Jim Kwik used to be the “boy with the broken brain.” After an accident at just 5 years old, he was left with serious head injuries. Now, he’s helping thousands of people transcend their limitations and unleash their superhero potential by revealing the biggest lie we believe about our brains.
From “Broken Brain” To Super Brain
As a child, Jim Kwik would ride his bicycle around town in search of a superhero training site. He had read about it in his comic books. Supposedly, the school for his favorite superheroes was located in his hometown of Westchester, New York: the school for X-Men.
The X-Men were his favorite superheroes because he could relate to them. Just like him, they also didn’t “fit in.”
And most of us can remember what it’s like to feel like an outsider — but it doesn’t help when your teacher points out how you’re different from the other children in school. Jim remembers that,
At the age of 9, a teacher identified me as ‘the boy with the broken brain.
His teacher was referring to the serious learning challenges Jim had developed after his head was injured in an accident.
He had very poor focus, he didn’t understand things the way everybody else did, and teachers would have to repeat themselves 3, 4, 5 times. Eventually, Jim would just nod his head in agreement and pretend to understand to appease the teacher.
Now, he knows the most advanced techniques to learn anything, remember any name, or recall any number. And he trains world class entrepreneurs, Fortune 500 billionaires, past presidents, and superstars on how to improve brain performance. He’s worked with the likes of Jim Carrey, Elon Musk, and Will Smith to accelerate their learning and improve their memory.
So how did he make the switch?
“My inspiration was my desperation,” Jim says. “I was lucky enough to get into college at the age of 18. I thought freshman could have a fresh start. I thought, maybe I could get better grades in college.” But he did worse. He started to lag behind in college, with piles of unread books on his desk and the thought, “I can’t keep up,” running through his mind.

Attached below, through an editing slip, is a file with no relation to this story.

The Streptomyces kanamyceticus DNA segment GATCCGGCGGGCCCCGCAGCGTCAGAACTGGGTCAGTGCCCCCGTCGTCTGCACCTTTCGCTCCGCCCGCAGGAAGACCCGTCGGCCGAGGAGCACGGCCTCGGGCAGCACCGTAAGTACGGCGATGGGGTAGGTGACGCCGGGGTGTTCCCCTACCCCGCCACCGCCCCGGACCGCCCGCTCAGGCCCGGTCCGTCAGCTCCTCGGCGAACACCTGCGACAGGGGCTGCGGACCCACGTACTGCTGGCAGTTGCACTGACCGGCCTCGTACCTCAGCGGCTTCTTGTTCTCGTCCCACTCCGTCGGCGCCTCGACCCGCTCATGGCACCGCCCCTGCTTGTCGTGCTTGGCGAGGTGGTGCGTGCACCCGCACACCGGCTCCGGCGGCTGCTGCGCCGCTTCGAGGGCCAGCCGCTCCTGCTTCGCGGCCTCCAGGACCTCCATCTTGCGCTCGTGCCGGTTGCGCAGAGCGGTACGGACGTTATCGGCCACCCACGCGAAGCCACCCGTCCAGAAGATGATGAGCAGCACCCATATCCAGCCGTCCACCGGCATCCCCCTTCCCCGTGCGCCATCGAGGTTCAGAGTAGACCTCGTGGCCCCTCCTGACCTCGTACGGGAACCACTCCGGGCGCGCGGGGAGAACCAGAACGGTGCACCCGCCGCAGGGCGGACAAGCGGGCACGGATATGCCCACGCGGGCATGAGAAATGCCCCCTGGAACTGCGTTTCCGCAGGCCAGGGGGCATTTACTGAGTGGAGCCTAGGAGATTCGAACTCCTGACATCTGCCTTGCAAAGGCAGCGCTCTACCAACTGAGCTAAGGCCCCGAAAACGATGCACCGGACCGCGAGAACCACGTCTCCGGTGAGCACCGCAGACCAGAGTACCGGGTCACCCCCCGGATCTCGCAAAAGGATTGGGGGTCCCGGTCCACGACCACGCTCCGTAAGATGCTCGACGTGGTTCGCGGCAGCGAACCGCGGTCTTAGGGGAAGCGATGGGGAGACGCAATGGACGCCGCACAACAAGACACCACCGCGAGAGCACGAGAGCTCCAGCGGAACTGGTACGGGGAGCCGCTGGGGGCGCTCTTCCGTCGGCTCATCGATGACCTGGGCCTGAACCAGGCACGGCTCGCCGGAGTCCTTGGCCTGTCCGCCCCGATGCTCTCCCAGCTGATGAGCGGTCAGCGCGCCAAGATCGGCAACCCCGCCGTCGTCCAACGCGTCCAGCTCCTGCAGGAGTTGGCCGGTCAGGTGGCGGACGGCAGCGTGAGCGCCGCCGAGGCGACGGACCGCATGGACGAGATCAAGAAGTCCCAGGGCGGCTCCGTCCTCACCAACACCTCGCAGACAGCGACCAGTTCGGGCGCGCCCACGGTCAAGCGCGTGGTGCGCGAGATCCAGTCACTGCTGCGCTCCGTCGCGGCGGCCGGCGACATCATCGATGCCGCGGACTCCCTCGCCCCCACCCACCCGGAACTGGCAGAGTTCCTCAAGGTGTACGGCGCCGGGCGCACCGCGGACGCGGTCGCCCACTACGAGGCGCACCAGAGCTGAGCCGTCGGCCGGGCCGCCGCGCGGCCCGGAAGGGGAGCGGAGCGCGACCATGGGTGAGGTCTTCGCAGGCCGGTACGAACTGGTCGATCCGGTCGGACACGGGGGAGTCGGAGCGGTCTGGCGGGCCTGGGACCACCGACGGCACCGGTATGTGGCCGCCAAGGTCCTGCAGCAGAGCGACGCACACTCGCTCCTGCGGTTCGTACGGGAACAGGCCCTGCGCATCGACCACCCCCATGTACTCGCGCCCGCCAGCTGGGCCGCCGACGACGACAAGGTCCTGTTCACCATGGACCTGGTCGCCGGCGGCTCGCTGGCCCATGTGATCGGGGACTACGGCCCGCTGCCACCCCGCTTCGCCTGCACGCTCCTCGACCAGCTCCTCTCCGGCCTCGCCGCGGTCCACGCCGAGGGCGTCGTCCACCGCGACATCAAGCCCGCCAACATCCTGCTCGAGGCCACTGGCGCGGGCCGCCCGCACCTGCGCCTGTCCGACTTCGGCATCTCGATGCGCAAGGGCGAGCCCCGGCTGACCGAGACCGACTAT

He didn’t eat. He didn’t sleep. He didn’t take care of himself. After a while, he was down to 117 pounds. One night after intense studying, he passed out and fell down a flight of stairs. “I hit my head really bad. Again.” He woke up two days later in a hospital ward with a second head injury. “I thought I had died.”
Soon after he woke up, a nurse came in with a mug of warm tea. “It had a picture of Albert Einstein on it. The opposite of what it felt like in that moment.” When he grasped the mug, he was able to read the quote: “The same level of thinking that created your problem won’t solve your problem.”
Which caused him to reflect, for the first time, on a puzzle he needed to solve. “I asked myself one important question: What problem am I facing?”
“Well,” he answered himself, “I have a very slow brain.”
And so the next sensible question seemed to be, “How do I make it a better brain, a super brain?”
He searched for the answers at school, the place we usually seek to learn. He looked through hundreds of classes on the course bulletin for the next semester. “But they were all classes on what to learn, not how to learn.” History, Spanish, English, Math, Science — those were all there. But there were zero classes on how to learn better.
Jim realized he’d have to self-study. He studied anything he could get his hands on: the theories behind adult learning and multiple intelligences, the patterns of memory, the tricks behind speed reading, and more. Sixty days later…
A light went off. I just started to understand things for the first time. I started to absorb information. It’s like I had just activated my super brain. But why did I have to suffer all of these years? Why don’t they teach us this in school?
If no one else was teaching how to learn faster and better, then Jim would teach it himself. He would create his very own “superhero school,” where he could help people struggling to break through their limitations and unleash their genius.
The Faster You Learn, The Faster You Earn